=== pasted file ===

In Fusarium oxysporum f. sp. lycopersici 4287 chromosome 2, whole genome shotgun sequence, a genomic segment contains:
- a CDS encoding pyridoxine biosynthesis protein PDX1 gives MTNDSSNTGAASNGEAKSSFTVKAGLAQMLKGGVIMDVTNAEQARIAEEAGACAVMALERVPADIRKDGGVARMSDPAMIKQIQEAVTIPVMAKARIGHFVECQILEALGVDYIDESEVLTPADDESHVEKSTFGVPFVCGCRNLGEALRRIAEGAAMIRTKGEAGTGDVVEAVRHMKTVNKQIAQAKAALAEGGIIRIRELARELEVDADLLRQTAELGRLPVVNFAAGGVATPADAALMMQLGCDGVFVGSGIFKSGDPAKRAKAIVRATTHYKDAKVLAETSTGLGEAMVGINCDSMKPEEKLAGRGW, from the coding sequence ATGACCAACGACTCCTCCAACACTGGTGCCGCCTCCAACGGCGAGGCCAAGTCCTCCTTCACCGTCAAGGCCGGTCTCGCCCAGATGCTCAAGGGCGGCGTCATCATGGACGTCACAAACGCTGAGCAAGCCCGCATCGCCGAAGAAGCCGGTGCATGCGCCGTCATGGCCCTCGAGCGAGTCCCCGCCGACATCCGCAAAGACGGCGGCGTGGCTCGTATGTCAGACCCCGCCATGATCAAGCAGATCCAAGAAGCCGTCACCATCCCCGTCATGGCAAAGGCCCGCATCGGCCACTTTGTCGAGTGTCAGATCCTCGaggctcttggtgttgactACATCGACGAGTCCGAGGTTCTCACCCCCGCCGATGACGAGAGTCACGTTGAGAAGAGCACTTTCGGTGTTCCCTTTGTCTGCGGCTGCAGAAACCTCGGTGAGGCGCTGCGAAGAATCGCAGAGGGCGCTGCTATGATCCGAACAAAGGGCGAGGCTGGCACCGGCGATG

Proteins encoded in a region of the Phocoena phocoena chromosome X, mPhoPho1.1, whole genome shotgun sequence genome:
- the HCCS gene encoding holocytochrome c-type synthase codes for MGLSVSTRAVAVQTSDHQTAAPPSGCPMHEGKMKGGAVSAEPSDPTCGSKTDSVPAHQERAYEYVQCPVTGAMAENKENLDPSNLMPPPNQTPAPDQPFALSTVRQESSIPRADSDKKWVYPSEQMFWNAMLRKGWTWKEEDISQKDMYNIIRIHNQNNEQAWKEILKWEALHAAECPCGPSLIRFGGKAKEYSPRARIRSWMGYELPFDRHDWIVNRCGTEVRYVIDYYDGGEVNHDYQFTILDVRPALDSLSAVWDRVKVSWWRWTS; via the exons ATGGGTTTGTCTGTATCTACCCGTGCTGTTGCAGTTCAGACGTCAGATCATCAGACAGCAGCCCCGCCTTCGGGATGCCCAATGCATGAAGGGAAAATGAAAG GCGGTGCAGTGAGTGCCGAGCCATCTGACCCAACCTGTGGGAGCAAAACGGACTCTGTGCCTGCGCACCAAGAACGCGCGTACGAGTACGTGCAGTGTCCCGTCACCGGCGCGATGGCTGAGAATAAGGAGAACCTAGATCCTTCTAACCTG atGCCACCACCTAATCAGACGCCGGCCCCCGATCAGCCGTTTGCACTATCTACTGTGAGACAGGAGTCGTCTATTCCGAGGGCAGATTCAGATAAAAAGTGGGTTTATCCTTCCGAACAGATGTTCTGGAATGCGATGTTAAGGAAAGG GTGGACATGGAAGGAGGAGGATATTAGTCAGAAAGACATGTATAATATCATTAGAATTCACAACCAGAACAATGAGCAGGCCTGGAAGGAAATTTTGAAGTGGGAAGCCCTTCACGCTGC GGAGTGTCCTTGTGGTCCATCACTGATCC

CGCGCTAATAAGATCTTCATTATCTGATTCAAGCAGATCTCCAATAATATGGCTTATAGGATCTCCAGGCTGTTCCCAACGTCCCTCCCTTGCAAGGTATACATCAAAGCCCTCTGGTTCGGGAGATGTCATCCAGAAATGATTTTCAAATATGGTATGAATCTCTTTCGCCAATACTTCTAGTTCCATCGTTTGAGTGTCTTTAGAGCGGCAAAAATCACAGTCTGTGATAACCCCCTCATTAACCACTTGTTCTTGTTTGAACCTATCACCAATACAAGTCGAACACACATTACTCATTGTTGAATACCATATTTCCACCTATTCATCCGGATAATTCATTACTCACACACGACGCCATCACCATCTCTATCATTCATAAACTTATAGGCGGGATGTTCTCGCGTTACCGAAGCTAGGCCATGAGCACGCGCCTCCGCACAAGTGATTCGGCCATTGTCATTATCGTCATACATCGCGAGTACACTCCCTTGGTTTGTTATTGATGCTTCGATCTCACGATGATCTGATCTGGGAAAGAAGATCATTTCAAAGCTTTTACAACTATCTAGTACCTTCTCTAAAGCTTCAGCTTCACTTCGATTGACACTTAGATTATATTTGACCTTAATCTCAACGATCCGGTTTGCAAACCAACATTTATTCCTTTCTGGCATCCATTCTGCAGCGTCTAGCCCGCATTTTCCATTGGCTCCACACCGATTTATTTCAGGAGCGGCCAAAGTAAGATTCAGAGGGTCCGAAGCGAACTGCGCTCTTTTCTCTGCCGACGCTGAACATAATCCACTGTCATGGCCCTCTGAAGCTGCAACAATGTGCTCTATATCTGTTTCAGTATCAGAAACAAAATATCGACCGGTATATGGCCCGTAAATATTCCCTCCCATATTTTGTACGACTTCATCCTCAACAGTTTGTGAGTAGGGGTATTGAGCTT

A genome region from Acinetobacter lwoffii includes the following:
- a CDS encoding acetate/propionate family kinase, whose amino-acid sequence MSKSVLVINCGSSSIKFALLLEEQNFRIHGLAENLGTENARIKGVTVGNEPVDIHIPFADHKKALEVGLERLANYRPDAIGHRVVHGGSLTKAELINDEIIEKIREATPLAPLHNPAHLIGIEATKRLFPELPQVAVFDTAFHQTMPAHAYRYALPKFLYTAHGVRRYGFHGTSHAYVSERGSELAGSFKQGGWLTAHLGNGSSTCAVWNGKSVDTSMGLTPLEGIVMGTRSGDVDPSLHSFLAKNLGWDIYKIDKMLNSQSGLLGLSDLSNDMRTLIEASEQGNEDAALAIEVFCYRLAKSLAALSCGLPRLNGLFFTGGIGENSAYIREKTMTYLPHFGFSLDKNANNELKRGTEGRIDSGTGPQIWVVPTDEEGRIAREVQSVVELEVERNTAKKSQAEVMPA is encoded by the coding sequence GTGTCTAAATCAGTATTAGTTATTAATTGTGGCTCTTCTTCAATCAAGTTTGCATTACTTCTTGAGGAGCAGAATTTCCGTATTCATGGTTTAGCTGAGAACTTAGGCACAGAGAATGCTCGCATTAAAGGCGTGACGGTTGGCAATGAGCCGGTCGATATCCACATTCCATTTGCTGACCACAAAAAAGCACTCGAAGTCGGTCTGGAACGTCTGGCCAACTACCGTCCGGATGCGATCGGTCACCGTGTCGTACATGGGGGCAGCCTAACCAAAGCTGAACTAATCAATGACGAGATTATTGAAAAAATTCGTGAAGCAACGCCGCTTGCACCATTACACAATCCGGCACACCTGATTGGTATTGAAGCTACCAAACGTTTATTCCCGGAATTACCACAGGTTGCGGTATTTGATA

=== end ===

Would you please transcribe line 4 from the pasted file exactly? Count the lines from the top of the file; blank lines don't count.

- the HCCS gene encoding holocytochrome c-type synthase codes for MGLSVSTRAVAVQTSDHQTAAPPSGCPMHEGKMKGGAVSAEPSDPTCGSKTDSVPAHQERAYEYVQCPVTGAMAENKENLDPSNLMPPPNQTPAPDQPFALSTVRQESSIPRADSDKKWVYPSEQMFWNAMLRKGWTWKEEDISQKDMYNIIRIHNQNNEQAWKEILKWEALHAAECPCGPSLIRFGGKAKEYSPRARIRSWMGYELPFDRHDWIVNRCGTEVRYVIDYYDGGEVNHDYQFTILDVRPALDSLSAVWDRVKVSWWRWTS; via the exons ATGGGTTTGTCTGTATCTACCCGTGCTGTTGCAGTTCAGACGTCAGATCATCAGACAGCAGCCCCGCCTTCGGGATGCCCAATGCATGAAGGGAAAATGAAAG GCGGTGCAGTGAGTGCCGAGCCATCTGACCCAACCTGTGGGAGCAAAACGGACTCTGTGCCTGCGCACCAAGAACGCGCGTACGAGTACGTGCAGTGTCCCGTCACCGGCGCGATGGCTGAGAATAAGGAGAACCTAGATCCTTCTAACCTG atGCCACCACCTAATCAGACGCCGGCCCCCGATCAGCCGTTTGCACTATCTACTGTGAGACAGGAGTCGTCTATTCCGAGGGCAGATTCAGATAAAAAGTGGGTTTATCCTTCCGAACAGATGTTCTGGAATGCGATGTTAAGGAAAGG GTGGACATGGAAGGAGGAGGATATTAGTCAGAAAGACATGTATAATATCATTAGAATTCACAACCAGAACAATGAGCAGGCCTGGAAGGAAATTTTGAAGTGGGAAGCCCTTCACGCTGC GGAGTGTCCTTGTGGTCCATCACTGATCC